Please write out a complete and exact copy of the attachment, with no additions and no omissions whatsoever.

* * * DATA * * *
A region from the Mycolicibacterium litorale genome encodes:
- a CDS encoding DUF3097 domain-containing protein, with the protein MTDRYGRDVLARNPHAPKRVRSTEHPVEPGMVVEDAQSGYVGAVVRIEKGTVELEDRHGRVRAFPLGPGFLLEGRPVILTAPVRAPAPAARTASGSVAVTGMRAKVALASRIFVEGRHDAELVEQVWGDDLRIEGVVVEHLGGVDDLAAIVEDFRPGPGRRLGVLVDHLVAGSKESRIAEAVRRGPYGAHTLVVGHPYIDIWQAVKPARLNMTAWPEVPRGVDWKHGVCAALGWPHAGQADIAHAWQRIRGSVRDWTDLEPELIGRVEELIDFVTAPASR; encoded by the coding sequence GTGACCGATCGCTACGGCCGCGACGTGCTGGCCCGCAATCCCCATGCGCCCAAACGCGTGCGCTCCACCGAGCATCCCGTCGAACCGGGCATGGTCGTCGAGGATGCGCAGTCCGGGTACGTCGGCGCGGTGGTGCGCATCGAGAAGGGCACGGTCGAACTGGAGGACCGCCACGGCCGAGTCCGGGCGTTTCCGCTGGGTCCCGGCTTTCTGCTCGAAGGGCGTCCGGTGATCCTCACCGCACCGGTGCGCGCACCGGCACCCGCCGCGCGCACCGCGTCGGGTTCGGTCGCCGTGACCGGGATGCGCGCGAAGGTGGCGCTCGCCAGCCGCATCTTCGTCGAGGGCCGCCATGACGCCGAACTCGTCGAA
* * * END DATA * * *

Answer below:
A region from the Mycolicibacterium litorale genome encodes:
- a CDS encoding DUF3097 domain-containing protein, with the protein MTDRYGRDVLARNPHAPKRVRSTEHPVEPGMVVEDAQSGYVGAVVRIEKGTVELEDRHGRVRAFPLGPGFLLEGRPVILTAPVRAPAPAARTASGSVAVTGMRAKVALASRIFVEGRHDAELVEQVWGDDLRIEGVVVEHLGGVDDLAAIVEDFRPGPGRRLGVLVDHLVAGSKESRIAEAVRRGPYGAHTLVVGHPYIDIWQAVKPARLNMTAWPEVPRGVDWKHGVCAALGWPHAGQADIAHAWQRIRGSVRDWTDLEPELIGRVEELIDFVTAPASR; encoded by the coding sequence GTGACCGATCGCTACGGCCGCGACGTGCTGGCCCGCAATCCCCATGCGCCCAAACGCGTGCGCTCCACCGAGCATCCCGTCGAACCGGGCATGGTCGTCGAGGATGCGCAGTCCGGGTACGTCGGCGCGGTGGTGCGCATCGAGAAGGGCACGGTCGAACTGGAGGACCGCCACGGCCGAGTCCGGGCGTTTCCGCTGGGTCCCGGCTTTCTGCTCGAAGGGCGTCCGGTGATCCTCACCGCACCGGTGCGCGCACCGGCACCCGCCGCGCGCACCGCGTCGGGTTCGGTCGCCGTGACCGGGATGCGCGCGAAGGTGGCGCTCGCCAGCCGCATCTTCGTCGAGGGCCGCCATGACGCCGAACTCGTCGAA